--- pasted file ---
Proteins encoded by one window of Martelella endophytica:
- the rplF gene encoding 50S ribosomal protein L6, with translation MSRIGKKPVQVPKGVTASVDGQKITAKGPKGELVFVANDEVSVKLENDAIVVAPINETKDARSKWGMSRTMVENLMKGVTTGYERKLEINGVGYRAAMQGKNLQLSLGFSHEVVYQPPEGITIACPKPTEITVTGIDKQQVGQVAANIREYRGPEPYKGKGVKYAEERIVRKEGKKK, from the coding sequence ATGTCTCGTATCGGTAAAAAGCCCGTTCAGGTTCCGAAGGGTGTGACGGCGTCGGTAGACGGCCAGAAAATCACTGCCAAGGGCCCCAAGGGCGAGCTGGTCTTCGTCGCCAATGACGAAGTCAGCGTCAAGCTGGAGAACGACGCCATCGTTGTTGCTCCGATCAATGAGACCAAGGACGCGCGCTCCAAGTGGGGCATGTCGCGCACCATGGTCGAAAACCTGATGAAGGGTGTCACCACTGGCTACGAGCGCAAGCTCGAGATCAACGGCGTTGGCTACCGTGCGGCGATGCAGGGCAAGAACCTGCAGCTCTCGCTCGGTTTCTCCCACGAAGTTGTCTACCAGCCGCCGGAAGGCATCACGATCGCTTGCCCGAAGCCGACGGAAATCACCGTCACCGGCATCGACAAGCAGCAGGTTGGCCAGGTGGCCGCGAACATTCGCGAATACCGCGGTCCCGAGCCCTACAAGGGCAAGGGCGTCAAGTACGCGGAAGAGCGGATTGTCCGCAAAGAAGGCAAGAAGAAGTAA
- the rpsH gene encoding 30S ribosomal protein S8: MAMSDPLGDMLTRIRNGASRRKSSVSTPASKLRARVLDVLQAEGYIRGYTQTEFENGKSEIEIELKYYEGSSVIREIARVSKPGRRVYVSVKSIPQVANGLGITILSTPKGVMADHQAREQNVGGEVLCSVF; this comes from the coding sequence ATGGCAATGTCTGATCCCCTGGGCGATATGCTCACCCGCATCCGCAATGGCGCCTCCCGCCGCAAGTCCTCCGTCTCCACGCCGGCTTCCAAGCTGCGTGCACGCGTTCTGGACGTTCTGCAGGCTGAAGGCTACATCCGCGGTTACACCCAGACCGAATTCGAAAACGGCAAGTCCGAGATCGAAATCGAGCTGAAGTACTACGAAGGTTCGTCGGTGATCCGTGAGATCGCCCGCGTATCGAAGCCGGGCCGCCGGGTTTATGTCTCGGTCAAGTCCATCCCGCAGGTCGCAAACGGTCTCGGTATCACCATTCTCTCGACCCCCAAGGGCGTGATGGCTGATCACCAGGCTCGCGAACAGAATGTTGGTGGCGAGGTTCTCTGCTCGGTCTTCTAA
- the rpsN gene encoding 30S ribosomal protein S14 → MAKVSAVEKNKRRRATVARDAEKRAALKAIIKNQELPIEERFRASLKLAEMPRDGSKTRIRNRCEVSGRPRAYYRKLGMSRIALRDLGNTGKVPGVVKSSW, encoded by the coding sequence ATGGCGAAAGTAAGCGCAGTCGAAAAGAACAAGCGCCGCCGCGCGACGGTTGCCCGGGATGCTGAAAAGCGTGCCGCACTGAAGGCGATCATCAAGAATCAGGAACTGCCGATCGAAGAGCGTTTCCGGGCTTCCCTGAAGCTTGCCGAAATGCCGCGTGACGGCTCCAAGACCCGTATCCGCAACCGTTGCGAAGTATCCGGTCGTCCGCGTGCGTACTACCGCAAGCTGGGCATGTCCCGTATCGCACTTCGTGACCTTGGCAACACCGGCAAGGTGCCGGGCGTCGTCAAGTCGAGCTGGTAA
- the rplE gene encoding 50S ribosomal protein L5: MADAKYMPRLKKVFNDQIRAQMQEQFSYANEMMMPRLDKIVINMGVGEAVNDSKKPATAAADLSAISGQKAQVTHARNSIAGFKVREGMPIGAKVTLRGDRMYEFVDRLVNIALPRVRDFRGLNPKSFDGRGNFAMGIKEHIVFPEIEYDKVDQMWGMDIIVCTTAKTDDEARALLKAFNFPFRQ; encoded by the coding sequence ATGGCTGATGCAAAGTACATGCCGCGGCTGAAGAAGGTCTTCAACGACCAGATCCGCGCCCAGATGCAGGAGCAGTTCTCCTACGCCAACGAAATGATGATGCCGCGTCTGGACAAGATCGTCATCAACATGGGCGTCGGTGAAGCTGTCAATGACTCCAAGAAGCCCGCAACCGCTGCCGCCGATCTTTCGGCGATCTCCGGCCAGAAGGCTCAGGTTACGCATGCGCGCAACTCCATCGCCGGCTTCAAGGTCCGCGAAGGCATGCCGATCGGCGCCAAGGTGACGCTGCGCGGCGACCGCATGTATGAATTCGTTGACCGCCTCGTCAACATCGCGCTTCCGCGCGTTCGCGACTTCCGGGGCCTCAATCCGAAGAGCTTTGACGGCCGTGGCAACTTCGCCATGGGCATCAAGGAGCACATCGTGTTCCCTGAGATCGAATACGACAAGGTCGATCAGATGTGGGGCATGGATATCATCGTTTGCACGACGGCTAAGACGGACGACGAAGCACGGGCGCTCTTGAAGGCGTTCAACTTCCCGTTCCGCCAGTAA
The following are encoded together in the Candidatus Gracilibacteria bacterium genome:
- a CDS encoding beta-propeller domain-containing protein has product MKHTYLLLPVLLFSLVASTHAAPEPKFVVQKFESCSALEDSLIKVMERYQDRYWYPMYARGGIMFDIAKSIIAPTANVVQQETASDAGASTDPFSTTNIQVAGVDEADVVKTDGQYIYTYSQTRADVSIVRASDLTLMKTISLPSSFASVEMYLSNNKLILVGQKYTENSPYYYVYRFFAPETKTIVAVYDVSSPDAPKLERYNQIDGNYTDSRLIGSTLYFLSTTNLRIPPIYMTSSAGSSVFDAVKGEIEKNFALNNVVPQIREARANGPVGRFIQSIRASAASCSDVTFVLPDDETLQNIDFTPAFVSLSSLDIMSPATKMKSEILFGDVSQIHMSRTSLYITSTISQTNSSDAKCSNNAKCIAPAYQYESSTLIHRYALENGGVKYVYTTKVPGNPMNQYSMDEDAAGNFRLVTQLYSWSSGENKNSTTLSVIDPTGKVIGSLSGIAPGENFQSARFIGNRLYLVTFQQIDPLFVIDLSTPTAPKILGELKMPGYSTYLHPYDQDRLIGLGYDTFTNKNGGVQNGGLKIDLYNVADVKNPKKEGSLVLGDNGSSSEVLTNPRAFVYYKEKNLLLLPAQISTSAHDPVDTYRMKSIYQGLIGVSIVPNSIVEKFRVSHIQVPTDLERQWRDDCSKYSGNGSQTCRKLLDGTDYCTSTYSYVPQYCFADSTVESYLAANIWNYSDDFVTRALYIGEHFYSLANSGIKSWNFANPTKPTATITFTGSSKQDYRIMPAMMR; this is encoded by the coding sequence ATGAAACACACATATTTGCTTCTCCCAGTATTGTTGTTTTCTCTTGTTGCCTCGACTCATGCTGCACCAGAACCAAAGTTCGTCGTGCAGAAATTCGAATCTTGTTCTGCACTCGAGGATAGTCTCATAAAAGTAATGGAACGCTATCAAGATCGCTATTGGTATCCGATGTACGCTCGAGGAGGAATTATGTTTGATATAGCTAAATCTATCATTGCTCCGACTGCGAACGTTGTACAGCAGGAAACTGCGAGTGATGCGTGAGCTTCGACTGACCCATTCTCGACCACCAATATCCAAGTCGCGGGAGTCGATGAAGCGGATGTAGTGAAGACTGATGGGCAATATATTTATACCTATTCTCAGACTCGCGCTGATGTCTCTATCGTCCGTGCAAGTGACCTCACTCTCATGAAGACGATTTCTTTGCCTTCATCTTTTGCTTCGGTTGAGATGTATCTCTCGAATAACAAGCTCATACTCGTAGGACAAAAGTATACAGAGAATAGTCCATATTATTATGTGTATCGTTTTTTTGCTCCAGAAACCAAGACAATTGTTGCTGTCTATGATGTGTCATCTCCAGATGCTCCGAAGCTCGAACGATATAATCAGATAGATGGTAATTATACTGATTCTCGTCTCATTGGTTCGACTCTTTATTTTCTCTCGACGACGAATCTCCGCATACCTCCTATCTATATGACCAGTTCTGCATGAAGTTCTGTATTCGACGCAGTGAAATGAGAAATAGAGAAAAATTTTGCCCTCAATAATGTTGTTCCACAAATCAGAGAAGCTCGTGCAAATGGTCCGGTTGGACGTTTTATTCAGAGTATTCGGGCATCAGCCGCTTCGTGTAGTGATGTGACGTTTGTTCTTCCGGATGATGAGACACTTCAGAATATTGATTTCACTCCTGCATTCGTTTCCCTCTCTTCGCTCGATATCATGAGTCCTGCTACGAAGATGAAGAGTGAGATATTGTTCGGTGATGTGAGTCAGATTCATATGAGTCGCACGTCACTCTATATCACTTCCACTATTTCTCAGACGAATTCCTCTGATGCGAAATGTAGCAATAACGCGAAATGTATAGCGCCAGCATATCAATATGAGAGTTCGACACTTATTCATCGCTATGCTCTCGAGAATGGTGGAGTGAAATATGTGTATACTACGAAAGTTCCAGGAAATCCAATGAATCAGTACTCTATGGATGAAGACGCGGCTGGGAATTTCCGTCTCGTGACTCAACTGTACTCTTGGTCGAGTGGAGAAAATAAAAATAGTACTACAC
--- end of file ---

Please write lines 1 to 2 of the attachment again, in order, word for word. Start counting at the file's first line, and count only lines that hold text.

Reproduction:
Proteins encoded by one window of Martelella endophytica:
- the rplF gene encoding 50S ribosomal protein L6, with translation MSRIGKKPVQVPKGVTASVDGQKITAKGPKGELVFVANDEVSVKLENDAIVVAPINETKDARSKWGMSRTMVENLMKGVTTGYERKLEINGVGYRAAMQGKNLQLSLGFSHEVVYQPPEGITIACPKPTEITVTGIDKQQVGQVAANIREYRGPEPYKGKGVKYAEERIVRKEGKKK, from the coding sequence ATGTCTCGTATCGGTAAAAAGCCCGTTCAGGTTCCGAAGGGTGTGACGGCGTCGGTAGACGGCCAGAAAATCACTGCCAAGGGCCCCAAGGGCGAGCTGGTCTTCGTCGCCAATGACGAAGTCAGCGTCAAGCTGGAGAACGACGCCATCGTTGTTGCTCCGATCAATGAGACCAAGGACGCGCGCTCCAAGTGGGGCATGTCGCGCACCATGGTCGAAAACCTGATGAAGGGTGTCACCACTGGCTACGAGCGCAAGCTCGAGATCAACGGCGTTGGCTACCGTGCGGCGATGCAGGGCAAGAACCTGCAGCTCTCGCTCGGTTTCTCCCACGAAGTTGTCTACCAGCCGCCGGAAGGCATCACGATCGCTTGCCCGAAGCCGACGGAAATCACCGTCACCGGCATCGACAAGCAGCAGGTTGGCCAGGTGGCCGCGAACATTCGCGAATACCGCGGTCCCGAGCCCTACAAGGGCAAGGGCGTCAAGTACGCGGAAGAGCGGATTGTCCGCAAAGAAGGCAAGAAGAAGTAA